• Opposition Speaker: Councillor Steffi Sutters [Ward: West Putney]

Licensing Committee

  • Chair: Councillor Maurice McLeod [Ward: Battersea Park]
  • Opposition Speaker: Councillor Tom Pridham [Ward: Lavender]

Executive Committee

Last but not least, the Executive committee is solely made with members of the cabinet. You will find names and comments in our previous article.

What are Council Committees

Council committees are meetings of about 10 Councillors in charge of discussing and reviewing the policy put forward by the Council Executives (i.e. the cabinet members). Committees study issues, may decide recommendations for consideration by the council and approve policy papers put forward by the officers in charge of the different departments.

Members of the Committees are decided by each party and positions given depending on the weight of the party. For example, if Labour have got 60% of the Councillors and the Conservatives 40%, you will find usually 6 Labour councillors and 4 Conservatives in a committee. The Chair has got a casting vote in case of equality.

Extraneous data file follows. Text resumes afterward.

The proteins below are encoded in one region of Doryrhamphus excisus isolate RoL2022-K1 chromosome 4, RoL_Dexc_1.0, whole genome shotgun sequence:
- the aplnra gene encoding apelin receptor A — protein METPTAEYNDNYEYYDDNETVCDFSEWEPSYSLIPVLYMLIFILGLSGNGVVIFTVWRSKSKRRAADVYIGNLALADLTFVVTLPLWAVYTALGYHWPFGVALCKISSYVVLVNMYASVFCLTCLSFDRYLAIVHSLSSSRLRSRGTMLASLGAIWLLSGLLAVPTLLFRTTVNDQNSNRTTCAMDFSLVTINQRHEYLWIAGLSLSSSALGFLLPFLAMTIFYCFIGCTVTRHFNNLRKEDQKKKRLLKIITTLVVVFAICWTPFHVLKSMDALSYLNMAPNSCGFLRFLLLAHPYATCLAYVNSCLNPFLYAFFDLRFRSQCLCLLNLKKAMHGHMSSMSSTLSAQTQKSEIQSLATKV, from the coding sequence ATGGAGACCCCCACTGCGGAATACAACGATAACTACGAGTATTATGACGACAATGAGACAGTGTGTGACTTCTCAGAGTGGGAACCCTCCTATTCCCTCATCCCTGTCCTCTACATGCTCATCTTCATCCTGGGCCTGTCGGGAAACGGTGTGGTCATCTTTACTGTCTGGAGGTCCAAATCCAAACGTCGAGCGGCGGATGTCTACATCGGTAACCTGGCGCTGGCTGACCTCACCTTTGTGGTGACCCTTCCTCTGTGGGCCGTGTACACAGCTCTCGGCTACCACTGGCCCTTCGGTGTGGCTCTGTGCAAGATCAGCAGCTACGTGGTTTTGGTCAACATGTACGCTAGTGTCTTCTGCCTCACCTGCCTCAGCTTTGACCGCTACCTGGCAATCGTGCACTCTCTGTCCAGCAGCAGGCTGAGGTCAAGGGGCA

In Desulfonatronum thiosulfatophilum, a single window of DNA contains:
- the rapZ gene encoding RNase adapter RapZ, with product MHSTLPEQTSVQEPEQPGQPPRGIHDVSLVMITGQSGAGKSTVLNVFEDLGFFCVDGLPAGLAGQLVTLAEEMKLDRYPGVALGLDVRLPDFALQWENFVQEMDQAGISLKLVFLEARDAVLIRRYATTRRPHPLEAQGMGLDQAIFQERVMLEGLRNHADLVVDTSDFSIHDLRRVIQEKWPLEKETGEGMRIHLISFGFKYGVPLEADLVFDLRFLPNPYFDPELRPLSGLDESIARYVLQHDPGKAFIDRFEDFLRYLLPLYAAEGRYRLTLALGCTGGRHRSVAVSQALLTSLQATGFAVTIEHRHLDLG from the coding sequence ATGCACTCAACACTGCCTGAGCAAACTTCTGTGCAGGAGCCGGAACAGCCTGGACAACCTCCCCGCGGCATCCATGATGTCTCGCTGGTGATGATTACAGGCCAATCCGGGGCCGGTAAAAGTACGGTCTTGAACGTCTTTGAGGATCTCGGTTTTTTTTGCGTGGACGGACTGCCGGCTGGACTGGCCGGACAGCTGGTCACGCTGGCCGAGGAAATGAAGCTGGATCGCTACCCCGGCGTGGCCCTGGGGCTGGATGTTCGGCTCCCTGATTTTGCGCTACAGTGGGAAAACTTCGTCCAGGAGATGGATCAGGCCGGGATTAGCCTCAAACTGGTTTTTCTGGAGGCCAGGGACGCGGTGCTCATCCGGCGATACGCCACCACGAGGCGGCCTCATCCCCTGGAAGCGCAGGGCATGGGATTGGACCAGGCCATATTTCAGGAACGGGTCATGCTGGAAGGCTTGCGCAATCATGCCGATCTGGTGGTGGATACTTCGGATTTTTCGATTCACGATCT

Regulatory committees

Some committees are treated slightly differently because they are regulatory committees, which means that they can take legal decisions. This is particularly the case for the Licensing Committee and the Planning Application Committee.

The Licensing Committee is a ‘quasi-judicial’ process where matters are decided under the Licensing Act 2003; licences for the sale of alcohol, public entertainment, cinemas, theatres, late night refreshment houses, and night cafés opening hours.